EU3D panel at 2019 APSA conference
EU3D researchers organised a panel on differentiation and dominance in Europe at the 2019 APSA conference.
Washington monument and reflecting pool (Photo: Wikimedia Commons, CC BY-SA 3.0)
2019 APSA Annual Meeting & Exhibition
Populism and privilege
29 August - 1 September 2019, Washington D.C.
Organiser: American Political Science Association (APSA)
In the last decade, the European Union (EU) has been faced with a broad range of crises and challenges that have produced strains and uncertainty. The outcome of the recent elections (May 2019) for the European Parliament is the last, but not the least, example of one of the main challenges the EU is facing, the growth of sovereignist political forces that are calling into question the rationale of European integration’s project. Already Brexit in 2016 send a stark reminder that Member States do not share the same integrationist track. A move from different speeds to different directions raises questions not only of cohesion and governing capacity, but of social support – giving added impetus to the change from permissive consensus to constraining dissensus. In this context, where crises may no longer be relied on to spur integration, but rather disintegration, it is no longer clear whether differentiation is part of the problem or part of the solution. Today’s more uncertain situation underlines the need to distinguish between differentiation and differentiated integration; the former term is more general given that it encompasses both moves towards more integration and moves towards less integration. Further, some forms of differentiation sustain democracy; other forms foster dominance. This panel includes submissions that examine the interplay of differentiation – dominance – democracy, as well as examine the conditions under which forms of differentiation cause dominance and, seek to spell out the conditions under which and the mechanisms through which dominance can be deterred.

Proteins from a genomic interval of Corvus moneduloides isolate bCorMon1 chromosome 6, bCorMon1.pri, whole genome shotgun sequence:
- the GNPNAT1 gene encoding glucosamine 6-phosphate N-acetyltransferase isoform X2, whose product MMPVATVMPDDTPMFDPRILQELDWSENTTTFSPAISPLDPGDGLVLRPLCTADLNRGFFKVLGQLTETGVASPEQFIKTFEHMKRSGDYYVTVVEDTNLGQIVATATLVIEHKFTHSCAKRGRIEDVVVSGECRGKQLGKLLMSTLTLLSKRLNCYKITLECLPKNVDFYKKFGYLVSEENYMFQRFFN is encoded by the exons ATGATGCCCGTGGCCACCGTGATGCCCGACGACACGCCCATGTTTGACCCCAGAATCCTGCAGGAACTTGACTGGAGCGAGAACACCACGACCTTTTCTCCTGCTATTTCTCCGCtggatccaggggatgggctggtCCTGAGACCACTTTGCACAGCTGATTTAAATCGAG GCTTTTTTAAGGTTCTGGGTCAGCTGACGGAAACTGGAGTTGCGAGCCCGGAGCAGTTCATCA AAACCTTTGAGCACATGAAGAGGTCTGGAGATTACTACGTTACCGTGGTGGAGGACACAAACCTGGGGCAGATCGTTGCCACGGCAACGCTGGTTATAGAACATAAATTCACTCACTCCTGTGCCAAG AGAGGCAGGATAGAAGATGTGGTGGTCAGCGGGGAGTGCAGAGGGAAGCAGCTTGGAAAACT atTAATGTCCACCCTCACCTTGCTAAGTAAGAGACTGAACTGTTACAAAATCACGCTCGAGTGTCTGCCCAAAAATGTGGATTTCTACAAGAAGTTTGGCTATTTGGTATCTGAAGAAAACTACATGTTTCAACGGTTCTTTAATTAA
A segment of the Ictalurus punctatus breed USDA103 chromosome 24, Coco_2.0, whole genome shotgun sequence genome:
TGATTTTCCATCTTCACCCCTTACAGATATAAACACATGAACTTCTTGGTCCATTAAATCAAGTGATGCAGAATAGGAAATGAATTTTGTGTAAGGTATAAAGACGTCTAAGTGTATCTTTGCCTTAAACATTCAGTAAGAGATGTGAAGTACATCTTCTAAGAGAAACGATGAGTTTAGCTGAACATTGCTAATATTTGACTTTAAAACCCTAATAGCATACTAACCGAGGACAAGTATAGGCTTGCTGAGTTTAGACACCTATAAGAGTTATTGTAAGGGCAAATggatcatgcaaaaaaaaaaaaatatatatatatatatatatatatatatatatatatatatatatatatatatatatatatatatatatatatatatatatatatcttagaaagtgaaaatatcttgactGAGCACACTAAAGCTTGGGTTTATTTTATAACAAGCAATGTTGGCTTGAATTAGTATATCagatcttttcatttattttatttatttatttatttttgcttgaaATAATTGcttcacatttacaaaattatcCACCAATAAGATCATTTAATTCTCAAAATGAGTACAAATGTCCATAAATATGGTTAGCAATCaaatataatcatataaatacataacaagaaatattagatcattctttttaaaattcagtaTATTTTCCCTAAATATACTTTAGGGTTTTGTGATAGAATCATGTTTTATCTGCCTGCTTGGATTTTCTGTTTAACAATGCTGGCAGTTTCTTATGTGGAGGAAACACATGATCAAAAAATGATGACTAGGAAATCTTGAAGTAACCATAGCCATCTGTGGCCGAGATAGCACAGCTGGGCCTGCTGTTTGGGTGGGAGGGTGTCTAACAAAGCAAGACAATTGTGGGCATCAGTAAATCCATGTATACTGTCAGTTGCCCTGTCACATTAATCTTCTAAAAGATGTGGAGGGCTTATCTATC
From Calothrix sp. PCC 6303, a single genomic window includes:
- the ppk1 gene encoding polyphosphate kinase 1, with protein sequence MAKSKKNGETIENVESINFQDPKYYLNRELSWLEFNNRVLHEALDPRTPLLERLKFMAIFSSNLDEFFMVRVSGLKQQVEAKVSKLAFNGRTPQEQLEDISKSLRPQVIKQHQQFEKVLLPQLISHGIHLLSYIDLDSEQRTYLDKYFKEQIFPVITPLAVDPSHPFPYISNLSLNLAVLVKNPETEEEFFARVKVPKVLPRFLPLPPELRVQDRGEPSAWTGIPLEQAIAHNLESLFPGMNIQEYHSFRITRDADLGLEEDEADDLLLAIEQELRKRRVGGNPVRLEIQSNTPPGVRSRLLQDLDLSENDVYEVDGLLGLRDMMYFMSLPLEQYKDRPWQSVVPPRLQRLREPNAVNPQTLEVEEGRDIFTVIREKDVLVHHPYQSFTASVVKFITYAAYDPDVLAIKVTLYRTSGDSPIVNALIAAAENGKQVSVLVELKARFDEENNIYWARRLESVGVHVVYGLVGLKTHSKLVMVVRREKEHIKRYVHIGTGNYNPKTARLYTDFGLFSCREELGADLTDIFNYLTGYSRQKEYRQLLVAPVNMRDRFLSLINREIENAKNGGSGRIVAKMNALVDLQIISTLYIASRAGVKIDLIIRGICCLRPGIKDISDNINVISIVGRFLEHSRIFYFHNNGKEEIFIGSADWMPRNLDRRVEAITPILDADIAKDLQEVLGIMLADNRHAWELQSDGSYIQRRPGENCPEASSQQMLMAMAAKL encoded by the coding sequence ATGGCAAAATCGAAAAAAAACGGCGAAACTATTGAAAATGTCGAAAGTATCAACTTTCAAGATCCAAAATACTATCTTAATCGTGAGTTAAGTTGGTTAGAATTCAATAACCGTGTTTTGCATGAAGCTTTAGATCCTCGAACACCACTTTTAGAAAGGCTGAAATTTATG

Sergio Fabbrini (LUISS University), 'The EU from Differentiation to Decoupling'
John Erik Fossum (ARENA Centre for European Studies), 'Europe's Triangular Challenge: Dominance, Differentiation and Democracy'
Christina Luise Toenshoff (Standford University), Matthias Matthijs (Johns Hopkins University) and Craig Parsons (University of Oregon), 'Ever Tighter Union? Frustrated Differentiation in the Single Market and Eurozone'
Vivien A. Schmidt (Boston University), 'Differentiated Integration through a 'Soft-core' Multi-clustered Europe'.
R. Daniel Kelemen (Rutgers University)